Luo’s post went viral last spring, inspiring hundreds if not thousands of others to post lying flat memes and pursue lying flat lifestyles; they put in less effort at work or quit altogether; they bucked societal expectations to get married and have kids; they refused to buy homes or consume other material goods.
A world apart, “lying flat” and “quiet quitting” have sprouted parallel passive resistance movements among young people in the world’s top two economies, flouting assumptions that Gen Z will work just as hard as previous generations. Individual followers of the movements have their own motivations—from pandemic-era burnout to existential dread—but a shared sense economic defeatism is binding them together as they confront critics and defy workaholic cultures in China and the U.S.
What is quiet quitting?
The exact origins of quiet quitting are unclear, but the phenomenon took off on social media earlier this month after one TikTok user named Zaid Kahn posted a viral video explaining the practice.
West, who posted about quiet quitting as early as April, attributes her own quiet quitting experience to the pandemic. She started her job in July 2020, a few months after COVID-19 reached the U.S. and many workers were forced to work from home.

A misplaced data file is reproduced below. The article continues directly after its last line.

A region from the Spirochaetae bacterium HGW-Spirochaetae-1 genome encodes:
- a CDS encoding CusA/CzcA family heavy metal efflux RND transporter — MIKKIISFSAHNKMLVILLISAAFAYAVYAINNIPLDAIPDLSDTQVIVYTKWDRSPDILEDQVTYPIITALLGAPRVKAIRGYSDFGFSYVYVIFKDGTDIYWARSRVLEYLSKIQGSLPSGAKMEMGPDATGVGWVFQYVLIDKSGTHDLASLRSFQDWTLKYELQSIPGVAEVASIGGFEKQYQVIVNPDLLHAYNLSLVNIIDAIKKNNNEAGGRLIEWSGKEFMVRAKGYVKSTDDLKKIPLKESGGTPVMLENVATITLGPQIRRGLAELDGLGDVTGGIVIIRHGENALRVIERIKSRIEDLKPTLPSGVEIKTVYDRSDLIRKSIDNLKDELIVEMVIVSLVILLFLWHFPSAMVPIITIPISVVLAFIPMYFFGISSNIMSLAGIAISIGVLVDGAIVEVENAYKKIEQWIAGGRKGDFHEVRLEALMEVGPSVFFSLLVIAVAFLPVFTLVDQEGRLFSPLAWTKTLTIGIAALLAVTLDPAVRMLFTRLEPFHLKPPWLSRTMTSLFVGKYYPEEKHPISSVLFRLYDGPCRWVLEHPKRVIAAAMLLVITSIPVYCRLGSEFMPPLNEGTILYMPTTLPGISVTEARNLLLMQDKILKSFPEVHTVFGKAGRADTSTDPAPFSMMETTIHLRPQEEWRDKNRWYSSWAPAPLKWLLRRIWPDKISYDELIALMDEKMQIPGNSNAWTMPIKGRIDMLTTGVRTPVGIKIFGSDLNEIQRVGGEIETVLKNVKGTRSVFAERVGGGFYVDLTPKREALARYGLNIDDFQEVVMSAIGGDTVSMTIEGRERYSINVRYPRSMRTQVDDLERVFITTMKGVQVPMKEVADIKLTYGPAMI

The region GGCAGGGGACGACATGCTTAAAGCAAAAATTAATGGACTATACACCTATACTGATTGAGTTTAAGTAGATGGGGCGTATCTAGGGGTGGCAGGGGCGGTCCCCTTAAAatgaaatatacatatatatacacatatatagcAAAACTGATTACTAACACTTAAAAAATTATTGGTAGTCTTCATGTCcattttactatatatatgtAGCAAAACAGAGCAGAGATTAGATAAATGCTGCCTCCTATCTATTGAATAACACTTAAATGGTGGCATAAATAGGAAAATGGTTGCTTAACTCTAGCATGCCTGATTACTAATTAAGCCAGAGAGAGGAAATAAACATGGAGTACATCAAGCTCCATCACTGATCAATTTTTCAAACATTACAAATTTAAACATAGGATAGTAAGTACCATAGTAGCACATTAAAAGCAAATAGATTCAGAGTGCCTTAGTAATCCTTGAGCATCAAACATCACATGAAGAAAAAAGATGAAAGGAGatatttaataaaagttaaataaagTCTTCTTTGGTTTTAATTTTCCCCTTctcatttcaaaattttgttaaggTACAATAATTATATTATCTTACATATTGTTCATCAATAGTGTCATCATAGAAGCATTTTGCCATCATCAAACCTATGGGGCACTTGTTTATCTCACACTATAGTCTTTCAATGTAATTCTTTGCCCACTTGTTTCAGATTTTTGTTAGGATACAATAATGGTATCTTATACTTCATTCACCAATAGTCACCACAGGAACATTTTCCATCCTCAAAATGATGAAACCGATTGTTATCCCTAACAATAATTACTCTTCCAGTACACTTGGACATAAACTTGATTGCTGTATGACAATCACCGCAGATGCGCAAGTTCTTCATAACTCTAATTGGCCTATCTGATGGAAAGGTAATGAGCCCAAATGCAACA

Normally, she says she would have traveled with her colleagues to new cities and attended conferences, dinners, and other events. But early in the pandemic, all she did was work with none of the additional benefits. “I realized it really wasn’t something I enjoyed doing,” she says.
West says that her work stress faded the moment she decided to quietly quit. She found fulfillment in pursuing hobbies and interests, like her YouTube channel, after wrapping up her nine-to-five. Unexpectedly, she drew more praise from her colleagues after she quietly quit, which she attributes to scaling back her check-ins with coworkers and concentrating her effort on fewer tasks.
Others should consider quietly quitting, she says, but only if they’re doing it for the right reasons.